Of course, I have to be very careful about what I say next. It's very easy for me to go down a path of being very angry. So, I am trying to stay positive, focus on the future, and hope that a great opportunity comes along. Why was I let go? I was told that the decision was purely financial (my salary was not huge, but I'm assuming that I made a bit more than my much-younger co-workers), so I'm trying to take that at face value. I was told that there was nothing I could have done differently and that I didn't do anything wrong. I keep thinking about how I worked with some of the same clients for a decade or more. I have to think that some of them may wonder where I am. I feel bad about that, like I've let them down in some way. 

Just recently I told a friend that after being acquired three times, I sometimes wondered when my luck would run out. I was hired by each company and held onto my job even when others were let go. It's kind of like when my husband hit a deer a few months ago. We live in an area where it happens pretty routinely. His number was just up. It was his turn to mangle a deer. Now, my number is up (not for the deer thing, though, I hope).

We're snowed in (yes, in April - Mother Nature can go suck an egg), so I've been working on my resume and gathering references. One positive thing is that I've managed to build a good network over the past 22 years and am reaching out to people who have offered to help me in my job search. Several have agreed to serve as references. I filed for unemployment this morning (for the first time in my life). As if getting fired isn't enough of a blow to the ol' ego, the unemployment forms just about finished it off. "Were you fired for stealing? Were you fired for drug use?" Geez.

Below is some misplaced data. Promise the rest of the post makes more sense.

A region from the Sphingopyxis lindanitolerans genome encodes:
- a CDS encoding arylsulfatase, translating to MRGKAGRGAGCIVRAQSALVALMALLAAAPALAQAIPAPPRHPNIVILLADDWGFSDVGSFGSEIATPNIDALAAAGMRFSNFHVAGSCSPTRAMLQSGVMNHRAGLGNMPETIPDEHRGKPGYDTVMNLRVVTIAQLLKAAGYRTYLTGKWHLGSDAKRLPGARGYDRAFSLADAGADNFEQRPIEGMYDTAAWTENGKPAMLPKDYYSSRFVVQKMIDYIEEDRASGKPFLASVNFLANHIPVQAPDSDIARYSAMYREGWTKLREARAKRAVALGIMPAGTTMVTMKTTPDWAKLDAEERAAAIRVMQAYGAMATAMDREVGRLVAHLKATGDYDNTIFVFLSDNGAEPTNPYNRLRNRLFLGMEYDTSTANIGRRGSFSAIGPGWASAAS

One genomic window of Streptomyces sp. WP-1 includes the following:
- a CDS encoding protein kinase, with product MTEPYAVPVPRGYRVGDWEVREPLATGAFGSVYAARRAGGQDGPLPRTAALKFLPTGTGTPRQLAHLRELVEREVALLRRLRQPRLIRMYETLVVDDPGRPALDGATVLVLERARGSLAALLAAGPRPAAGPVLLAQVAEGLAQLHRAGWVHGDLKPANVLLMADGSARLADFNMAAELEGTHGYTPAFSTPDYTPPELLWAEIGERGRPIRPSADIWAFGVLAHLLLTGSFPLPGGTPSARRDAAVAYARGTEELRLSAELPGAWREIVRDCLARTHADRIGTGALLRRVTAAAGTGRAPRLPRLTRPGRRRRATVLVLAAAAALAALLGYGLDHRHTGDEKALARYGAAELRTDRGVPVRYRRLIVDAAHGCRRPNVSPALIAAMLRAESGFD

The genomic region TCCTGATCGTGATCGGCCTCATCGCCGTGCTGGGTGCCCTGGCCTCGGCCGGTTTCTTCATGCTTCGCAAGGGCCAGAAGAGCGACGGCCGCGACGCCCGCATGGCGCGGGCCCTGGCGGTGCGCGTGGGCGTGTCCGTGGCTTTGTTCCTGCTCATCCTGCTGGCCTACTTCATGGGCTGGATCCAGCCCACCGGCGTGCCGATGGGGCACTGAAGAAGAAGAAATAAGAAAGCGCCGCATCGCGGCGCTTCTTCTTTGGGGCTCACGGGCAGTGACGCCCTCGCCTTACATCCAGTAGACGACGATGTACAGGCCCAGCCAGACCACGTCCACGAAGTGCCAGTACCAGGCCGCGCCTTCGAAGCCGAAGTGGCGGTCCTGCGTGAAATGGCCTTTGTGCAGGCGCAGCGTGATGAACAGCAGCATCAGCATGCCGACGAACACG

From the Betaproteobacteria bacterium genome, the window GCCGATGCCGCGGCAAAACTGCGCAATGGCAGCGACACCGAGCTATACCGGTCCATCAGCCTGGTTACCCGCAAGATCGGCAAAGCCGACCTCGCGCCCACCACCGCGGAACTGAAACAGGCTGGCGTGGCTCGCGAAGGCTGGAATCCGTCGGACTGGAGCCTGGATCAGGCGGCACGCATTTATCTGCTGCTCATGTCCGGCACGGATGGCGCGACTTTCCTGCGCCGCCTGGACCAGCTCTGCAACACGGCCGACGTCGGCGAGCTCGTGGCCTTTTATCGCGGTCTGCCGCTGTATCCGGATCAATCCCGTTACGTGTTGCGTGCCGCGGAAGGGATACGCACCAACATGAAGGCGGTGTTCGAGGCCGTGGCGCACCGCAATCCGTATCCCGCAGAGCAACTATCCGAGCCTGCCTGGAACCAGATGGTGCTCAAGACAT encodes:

What makes me sad (well, almost as sad as being unemployed) is that it just feels like loyalty doesn't mean anything anymore.  You can check your work emails on nights and weekends. You can beat the drum for the company. You can do everything you've been asked to do and more. But in the end, it won't save your job. And that's a tough lesson to learn.

Telling my daughter that I lost my job was almost as hard as absorbing the news myself. She is a very empathetic kid and I knew it would make her sad to see me down in the dumps. I assured her that it's my job (ouch) to worry about this stuff. I will do my best to make sure that very little changes in her world. I assured her that we'll still have her birthday party as planned. I did her laundry while she was at school yesterday (I normally make her do her own laundry), so that's one little bonus for her. I have more time for her, at least temporarily (I hope).

When I posted a note about my job search on Facebook, my friends were very supportive. According to them, I'm talented and smart and lots of other adjectives, too. You know what? They're right. I may not have tons of confidence when it comes to my appearance. I worry that I'm not a great mom. I certainly have my insecurities. But, I am confident in my ability to do a good job, wherever I land. They say that integrity is what you do when no one is looking. I'd like to think that I have integrity. I'd like to think that I've developed some valuable skills over the years. Plus, there has to be some employer out there who wants to hear my terrible jokes all day long.